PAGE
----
So, my new policy is to help out friends financially when I can, with one caveat: I only loan them an amount I’m comfortable never getting back. I view it as a donation instead of a loan. That way, if they never repay me, I won’t hold a grudge and our friendship won’t suffer. And if they do pay me back, then I can just turn around and donate the same money to a charity.
Also: One thing I like to do when giving money to friends, is to give them more than they ask for, with the instruction to pay forward the extra sum. I like to think this changes their frame a bit, taking them from a mindset of indebtedness to one of generosity. The latter always feels better.
I’m part of a Mastermind group that meets every two weeks on Skype to discuss our goals and brainstorm ideas. To hold ourselves more accountable, we’ve set a monetary penalty for failing to reach our goals: a $40 donation to charity ($20 to each charity designated by the other group members).
|Adult Friend Finder (3 month subscription)||€ 55|
|Homemade kettlebell (as shown in this video)||€ 52|
|ATM malfunction||€ 40|
|Book: How To Live A Life Of Travel||€ 22|
|Phone credit||€ 20|
|Gym membership||€ 20|
|Book: Influence: The Psychology of Persuasion||€ 10|
|Laundry (several loads)||€ 9|
|Book: Sex at Dawn||€ 9|
|Book: Imagine: How Creativity Works||€ 6|
|AIB banking fee||€ 6|
|Subscription to Raam Dev’s Journal||€ 5|
|Admission to House of Music in Kathmandu||€ 3|
|Book: Brain Power||€ 2|
|Chase/Amazon credit card fee||€ 2|
|Dare penalty, paid to a friend in Kathmandu||€ 1|
|Rehydration salts||€ 1|
Up from €173 last month. A few notes…
Adult Friend Finder
I wrote about signing up for this service a few months back. Honestly, I haven’t gotten nearly as much out of it as I hoped I would. It seems most of the girls on AFF in this part of the world (India/Nepal) are either escorts/prostitutes or looking for a sugar daddy. I was hoping to find the odd cool chick on the hunt for casual fun times, but they seem to be few and far between. Since signing up, I’ve actually only met one girl from the site, though I like to think that experience alone was worth the subscription fee 😉
Anyways, like a fool I left my subscription on auto-renew and ended up with another three months of AFF. Since I’ll be in Nepal until late August, I’m thinking the subscription is pretty much useless to me. I was going to offer to blank my account and let a frisky reader on here have access to it, but not sure I can trust just anyone to keep auto-renew off. Don’t want to be stuck paying for other people’s sexual adventures!
This sucked. I went to withdraw money from an ATM here in Kathmandu, entered my pin, hit the required amount, and then watched the damn thing flip back to the welcome screen. I checked my account online later and saw that the amount had been deducted from my account, even though I never received any cash. I called the bank who owned the ATM, and they told me I’d have to file a complaint with my bank and have them sort it out. After a few minutes of deliberation I figured it wasn’t worth my time to try for a resolution. It would probably take at least an hour of emails and phone calls, an hour which I could alternatively spend doing freelance web design and earn more money than I lost.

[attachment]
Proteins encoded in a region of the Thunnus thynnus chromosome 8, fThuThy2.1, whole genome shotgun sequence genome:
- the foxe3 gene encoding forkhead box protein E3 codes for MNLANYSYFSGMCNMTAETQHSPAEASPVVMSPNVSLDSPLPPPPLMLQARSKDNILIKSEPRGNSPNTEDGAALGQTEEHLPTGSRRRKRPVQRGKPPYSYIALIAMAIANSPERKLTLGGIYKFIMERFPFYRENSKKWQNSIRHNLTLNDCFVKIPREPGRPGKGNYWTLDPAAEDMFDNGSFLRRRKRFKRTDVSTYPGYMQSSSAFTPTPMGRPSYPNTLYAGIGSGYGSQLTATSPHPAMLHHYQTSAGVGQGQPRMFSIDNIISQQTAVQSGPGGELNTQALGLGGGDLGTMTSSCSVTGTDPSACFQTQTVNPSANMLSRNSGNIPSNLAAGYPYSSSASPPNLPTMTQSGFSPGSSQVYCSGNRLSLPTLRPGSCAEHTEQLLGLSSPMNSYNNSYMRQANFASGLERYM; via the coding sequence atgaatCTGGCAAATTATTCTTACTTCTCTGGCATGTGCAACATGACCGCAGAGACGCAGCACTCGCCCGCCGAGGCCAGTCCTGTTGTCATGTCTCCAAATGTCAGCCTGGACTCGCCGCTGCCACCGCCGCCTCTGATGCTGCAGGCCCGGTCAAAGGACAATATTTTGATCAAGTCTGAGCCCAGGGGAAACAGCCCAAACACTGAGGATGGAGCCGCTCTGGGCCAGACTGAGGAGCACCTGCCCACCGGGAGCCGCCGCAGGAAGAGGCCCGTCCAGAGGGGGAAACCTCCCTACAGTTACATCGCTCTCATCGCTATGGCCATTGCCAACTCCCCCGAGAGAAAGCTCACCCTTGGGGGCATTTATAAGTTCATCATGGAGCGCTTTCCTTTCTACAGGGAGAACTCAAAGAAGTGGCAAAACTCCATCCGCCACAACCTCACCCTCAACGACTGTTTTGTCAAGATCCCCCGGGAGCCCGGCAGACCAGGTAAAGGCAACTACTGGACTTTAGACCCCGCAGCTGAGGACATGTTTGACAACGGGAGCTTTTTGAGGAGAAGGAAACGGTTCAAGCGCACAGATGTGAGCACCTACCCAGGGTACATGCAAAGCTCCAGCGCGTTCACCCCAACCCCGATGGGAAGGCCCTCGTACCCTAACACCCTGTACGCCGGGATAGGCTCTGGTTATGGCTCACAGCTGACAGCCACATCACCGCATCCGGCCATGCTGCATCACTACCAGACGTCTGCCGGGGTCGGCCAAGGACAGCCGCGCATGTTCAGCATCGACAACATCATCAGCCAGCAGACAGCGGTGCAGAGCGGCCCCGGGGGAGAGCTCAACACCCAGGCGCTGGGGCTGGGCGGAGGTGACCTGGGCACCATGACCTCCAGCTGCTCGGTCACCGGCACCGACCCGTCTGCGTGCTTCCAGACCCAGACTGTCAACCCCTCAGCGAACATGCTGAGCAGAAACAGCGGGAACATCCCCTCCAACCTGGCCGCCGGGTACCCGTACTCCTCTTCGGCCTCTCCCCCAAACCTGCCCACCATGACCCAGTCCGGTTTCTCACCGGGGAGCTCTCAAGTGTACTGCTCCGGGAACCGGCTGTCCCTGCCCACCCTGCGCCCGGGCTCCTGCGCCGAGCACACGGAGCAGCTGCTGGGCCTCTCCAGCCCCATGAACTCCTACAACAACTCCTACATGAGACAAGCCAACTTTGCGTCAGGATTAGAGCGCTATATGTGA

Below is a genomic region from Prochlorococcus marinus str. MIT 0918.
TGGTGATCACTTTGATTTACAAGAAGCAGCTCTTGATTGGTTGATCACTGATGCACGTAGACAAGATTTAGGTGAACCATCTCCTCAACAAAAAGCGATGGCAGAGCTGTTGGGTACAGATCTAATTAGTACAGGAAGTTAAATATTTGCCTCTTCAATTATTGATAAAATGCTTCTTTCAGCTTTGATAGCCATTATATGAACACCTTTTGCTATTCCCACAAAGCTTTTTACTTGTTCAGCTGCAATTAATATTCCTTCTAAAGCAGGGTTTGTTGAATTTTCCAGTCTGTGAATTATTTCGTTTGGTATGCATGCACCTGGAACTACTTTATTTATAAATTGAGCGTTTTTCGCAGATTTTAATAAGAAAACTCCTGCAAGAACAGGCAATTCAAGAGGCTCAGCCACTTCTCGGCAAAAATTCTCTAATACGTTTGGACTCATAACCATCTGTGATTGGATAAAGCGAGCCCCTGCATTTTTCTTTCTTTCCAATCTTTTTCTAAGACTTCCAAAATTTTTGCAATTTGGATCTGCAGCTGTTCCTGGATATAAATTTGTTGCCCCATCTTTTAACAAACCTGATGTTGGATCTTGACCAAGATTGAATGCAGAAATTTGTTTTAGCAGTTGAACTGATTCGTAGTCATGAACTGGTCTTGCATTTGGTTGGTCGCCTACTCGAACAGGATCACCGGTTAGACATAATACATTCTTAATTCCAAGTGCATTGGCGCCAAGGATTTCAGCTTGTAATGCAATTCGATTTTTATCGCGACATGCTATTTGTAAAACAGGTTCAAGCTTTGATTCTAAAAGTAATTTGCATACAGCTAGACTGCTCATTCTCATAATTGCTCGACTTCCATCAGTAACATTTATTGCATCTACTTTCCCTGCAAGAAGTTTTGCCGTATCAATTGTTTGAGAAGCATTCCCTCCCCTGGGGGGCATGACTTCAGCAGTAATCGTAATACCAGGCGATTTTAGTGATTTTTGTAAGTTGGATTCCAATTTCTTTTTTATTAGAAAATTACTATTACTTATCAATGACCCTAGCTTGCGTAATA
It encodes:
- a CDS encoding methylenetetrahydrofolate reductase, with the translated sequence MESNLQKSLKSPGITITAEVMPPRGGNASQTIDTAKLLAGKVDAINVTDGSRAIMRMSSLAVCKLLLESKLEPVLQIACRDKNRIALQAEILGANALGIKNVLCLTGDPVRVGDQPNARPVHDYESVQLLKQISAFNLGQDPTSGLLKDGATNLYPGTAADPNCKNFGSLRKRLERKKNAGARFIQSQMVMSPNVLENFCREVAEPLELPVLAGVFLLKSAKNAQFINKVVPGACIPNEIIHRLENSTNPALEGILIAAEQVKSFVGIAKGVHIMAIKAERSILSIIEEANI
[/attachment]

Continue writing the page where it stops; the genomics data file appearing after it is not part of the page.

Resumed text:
|Food and Drink||€ 347|
|Housing and Utilities||€ 219|
|Business Expenses||€ 214|
|Gifts and Donations||€ 282|
|Miscellaneous expenses||€ 299|
|Total Expenses||€ 1,490|
Jumped quite a bit from the €1,075 I spent in May, and way over my goal to spend €1k or less per month. Only real expense that I regret last month though was the Adult Friend Finder subscription renewal. Everything else was fair game methinks.
Away from the minuses and on to the pluses…
|Freelance web design||€ 1,543|
|Reader donations (muchas gracias!)||€ 135|
|Location Rebel affiliate payment||€ 117|
|Unique Article Wizard affiliate payment||€ 81|
|AWeber affiliate payment||€ 55|
|A Course In Courage||€ 52|
|$50 Blogs||€ 39|
|Amazon.com affiliate payment||€ 10|
|Total Income||€ 2,032|
Way up from May’s income of €1,161, and the most I’ve earned in a single month since I started working for myself back in December 2010.
I purposely started taking on a lot more freelance web projects in June, and I’ll continue to do so in July as I look to earn enough to take a few weeks off for trekking and such in August.
With the work flooding in, I raised my freelance rate once again, so I now charge $80 per hour for web design. I’ve also been saying no to bigger, longer-term projects, preferring those which don’t require much planning and that I can plow through quickly. I find bigger projects make me feel a bit too much like web design careerist, which interferes with this new self-image I’m trying to cultivate: me as a writer.
Where that leaves me
I had €2,583 to my name at the end of May. After applying the most recent exchange rates (I have accounts in both Dollars and Euros), that had decreased slightly to €2,448. Taking into account all my June income and expenditure, my total bank and cash balances now work out to €3,121.
Here’s how I’m doing so far in 2012:
- €24 in January
- €554 in February
- €947 in March
- €1,289 in April
- €86 in May
- €542 in June
Outlook for July
More of the same, hopefully. My expenses should be a lower this month. For one thing, my new living situation saves me money in several ways. For another, I’m pretty determined to spend less than €1k, something I haven’t managed since last December. On the other side of the ledger, I doubt I’ll be able to replicate June’s web design earnings, but cracking the €1k mark should be doable.
Let me know your thoughts on these reports. Do you find the info helpful? Would you like more detail? Less? If you’re self-employed yourself, I’d also love to hear about your financial adventures.